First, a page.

Roy shouldn’t have quit on his teammates and Tremblay shouldn’t have done what he did. He and Tremblay had had a volatile relationship from the beginning, with both making jokes about the other’s ability to speak English, and Roy disagreeing often on how Tremblay handled other players.


So there was a personality conflict, and I suppose fireworks were bound to happen.


The younger generation supports Roy completely through all of this. I’ve seen this by comments on this site in previous Roy stories. They believe Roy almost single handedly won both Stanley Cups for the team in 1986 and 1993. They believe his numbers outweigh everything else. They get very upset and angry. And that’s good.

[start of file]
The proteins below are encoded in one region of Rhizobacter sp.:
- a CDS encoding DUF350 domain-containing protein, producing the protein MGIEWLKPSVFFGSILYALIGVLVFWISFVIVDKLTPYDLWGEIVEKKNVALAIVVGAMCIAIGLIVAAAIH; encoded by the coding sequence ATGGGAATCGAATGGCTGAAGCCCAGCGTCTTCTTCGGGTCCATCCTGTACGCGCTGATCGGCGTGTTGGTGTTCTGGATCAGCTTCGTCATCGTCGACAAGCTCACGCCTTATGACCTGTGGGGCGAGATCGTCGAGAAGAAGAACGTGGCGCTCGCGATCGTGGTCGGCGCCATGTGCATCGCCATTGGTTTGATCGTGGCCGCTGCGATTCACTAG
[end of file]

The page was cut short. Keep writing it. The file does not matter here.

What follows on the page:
They’ll be watching, and they’ll be buying the book.


But every side has their story, and Mike’s stance is clear and has its own validity.


This is a guy who watches his Habs faithfully and loyally, in every game throughout the season, and has for years. He wears his Montreal sweater, cheers loudly, drinks his beer from his Canadiens beer mug, still worships Jean Beliveau, and lives and dies with each win and loss.


But that night he won’t be watching. Or reading the book either.



La Presse Says Patrick Roy Will Be Honoured By The Habs

I got home from work and saw this article from CBC Sports. I suppose he deserves it, although he’s in my bad books right now. Somehow I can’t shake the notion that he bailed out on the Habs when the going got tough. I’m also not impressed about the brawl he and his son were involved in.